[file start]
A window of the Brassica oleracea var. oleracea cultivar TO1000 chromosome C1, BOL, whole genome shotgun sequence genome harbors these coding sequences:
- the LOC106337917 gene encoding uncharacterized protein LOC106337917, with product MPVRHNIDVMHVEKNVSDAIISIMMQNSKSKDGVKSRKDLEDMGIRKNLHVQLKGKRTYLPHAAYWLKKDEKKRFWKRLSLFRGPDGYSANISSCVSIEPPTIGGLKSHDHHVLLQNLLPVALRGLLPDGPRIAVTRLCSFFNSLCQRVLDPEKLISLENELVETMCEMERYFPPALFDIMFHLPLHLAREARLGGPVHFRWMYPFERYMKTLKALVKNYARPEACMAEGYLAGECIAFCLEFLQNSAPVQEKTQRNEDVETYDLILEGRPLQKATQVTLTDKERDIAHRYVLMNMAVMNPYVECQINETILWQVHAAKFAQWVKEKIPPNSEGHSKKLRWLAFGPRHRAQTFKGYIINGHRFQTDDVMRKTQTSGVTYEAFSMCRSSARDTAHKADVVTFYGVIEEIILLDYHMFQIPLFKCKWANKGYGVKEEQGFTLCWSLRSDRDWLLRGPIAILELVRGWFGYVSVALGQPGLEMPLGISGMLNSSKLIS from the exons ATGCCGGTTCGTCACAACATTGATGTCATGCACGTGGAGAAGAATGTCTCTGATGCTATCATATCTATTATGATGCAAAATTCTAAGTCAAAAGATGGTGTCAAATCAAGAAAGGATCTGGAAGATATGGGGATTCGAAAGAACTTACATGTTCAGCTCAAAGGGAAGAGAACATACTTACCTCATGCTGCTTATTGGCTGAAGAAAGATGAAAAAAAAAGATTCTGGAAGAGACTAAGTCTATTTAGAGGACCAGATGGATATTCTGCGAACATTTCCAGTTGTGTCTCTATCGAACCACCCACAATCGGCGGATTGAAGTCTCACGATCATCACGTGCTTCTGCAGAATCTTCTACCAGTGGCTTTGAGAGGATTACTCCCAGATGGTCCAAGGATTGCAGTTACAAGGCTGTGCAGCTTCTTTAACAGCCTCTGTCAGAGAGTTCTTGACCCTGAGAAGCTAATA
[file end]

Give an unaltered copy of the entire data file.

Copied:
A window of the Brassica oleracea var. oleracea cultivar TO1000 chromosome C1, BOL, whole genome shotgun sequence genome harbors these coding sequences:
- the LOC106337917 gene encoding uncharacterized protein LOC106337917, with product MPVRHNIDVMHVEKNVSDAIISIMMQNSKSKDGVKSRKDLEDMGIRKNLHVQLKGKRTYLPHAAYWLKKDEKKRFWKRLSLFRGPDGYSANISSCVSIEPPTIGGLKSHDHHVLLQNLLPVALRGLLPDGPRIAVTRLCSFFNSLCQRVLDPEKLISLENELVETMCEMERYFPPALFDIMFHLPLHLAREARLGGPVHFRWMYPFERYMKTLKALVKNYARPEACMAEGYLAGECIAFCLEFLQNSAPVQEKTQRNEDVETYDLILEGRPLQKATQVTLTDKERDIAHRYVLMNMAVMNPYVECQINETILWQVHAAKFAQWVKEKIPPNSEGHSKKLRWLAFGPRHRAQTFKGYIINGHRFQTDDVMRKTQTSGVTYEAFSMCRSSARDTAHKADVVTFYGVIEEIILLDYHMFQIPLFKCKWANKGYGVKEEQGFTLCWSLRSDRDWLLRGPIAILELVRGWFGYVSVALGQPGLEMPLGISGMLNSSKLIS from the exons ATGCCGGTTCGTCACAACATTGATGTCATGCACGTGGAGAAGAATGTCTCTGATGCTATCATATCTATTATGATGCAAAATTCTAAGTCAAAAGATGGTGTCAAATCAAGAAAGGATCTGGAAGATATGGGGATTCGAAAGAACTTACATGTTCAGCTCAAAGGGAAGAGAACATACTTACCTCATGCTGCTTATTGGCTGAAGAAAGATGAAAAAAAAAGATTCTGGAAGAGACTAAGTCTATTTAGAGGACCAGATGGATATTCTGCGAACATTTCCAGTTGTGTCTCTATCGAACCACCCACAATCGGCGGATTGAAGTCTCACGATCATCACGTGCTTCTGCAGAATCTTCTACCAGTGGCTTTGAGAGGATTACTCCCAGATGGTCCAAGGATTGCAGTTACAAGGCTGTGCAGCTTCTTTAACAGCCTCTGTCAGAGAGTTCTTGACCCTGAGAAGCTAATA